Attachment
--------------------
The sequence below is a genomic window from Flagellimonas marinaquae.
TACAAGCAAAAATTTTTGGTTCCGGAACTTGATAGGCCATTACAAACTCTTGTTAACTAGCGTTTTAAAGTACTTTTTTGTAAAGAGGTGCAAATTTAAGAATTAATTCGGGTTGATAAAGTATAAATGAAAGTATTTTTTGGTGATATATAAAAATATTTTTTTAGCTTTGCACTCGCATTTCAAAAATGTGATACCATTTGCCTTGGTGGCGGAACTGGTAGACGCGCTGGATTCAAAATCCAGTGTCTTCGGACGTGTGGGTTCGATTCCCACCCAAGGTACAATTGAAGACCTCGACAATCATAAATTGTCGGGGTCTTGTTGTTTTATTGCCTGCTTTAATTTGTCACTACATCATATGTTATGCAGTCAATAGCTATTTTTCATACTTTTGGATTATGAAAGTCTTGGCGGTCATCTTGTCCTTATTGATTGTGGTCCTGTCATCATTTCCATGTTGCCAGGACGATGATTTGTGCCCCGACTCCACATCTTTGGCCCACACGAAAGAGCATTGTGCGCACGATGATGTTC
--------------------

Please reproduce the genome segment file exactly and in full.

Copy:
The sequence below is a genomic window from Flagellimonas marinaquae.
TACAAGCAAAAATTTTTGGTTCCGGAACTTGATAGGCCATTACAAACTCTTGTTAACTAGCGTTTTAAAGTACTTTTTTGTAAAGAGGTGCAAATTTAAGAATTAATTCGGGTTGATAAAGTATAAATGAAAGTATTTTTTGGTGATATATAAAAATATTTTTTTAGCTTTGCACTCGCATTTCAAAAATGTGATACCATTTGCCTTGGTGGCGGAACTGGTAGACGCGCTGGATTCAAAATCCAGTGTCTTCGGACGTGTGGGTTCGATTCCCACCCAAGGTACAATTGAAGACCTCGACAATCATAAATTGTCGGGGTCTTGTTGTTTTATTGCCTGCTTTAATTTGTCACTACATCATATGTTATGCAGTCAATAGCTATTTTTCATACTTTTGGATTATGAAAGTCTTGGCGGTCATCTTGTCCTTATTGATTGTGGTCCTGTCATCATTTCCATGTTGCCAGGACGATGATTTGTGCCCCGACTCCACATCTTTGGCCCACACGAAAGAGCATTGTGCGCACGATGATGTTC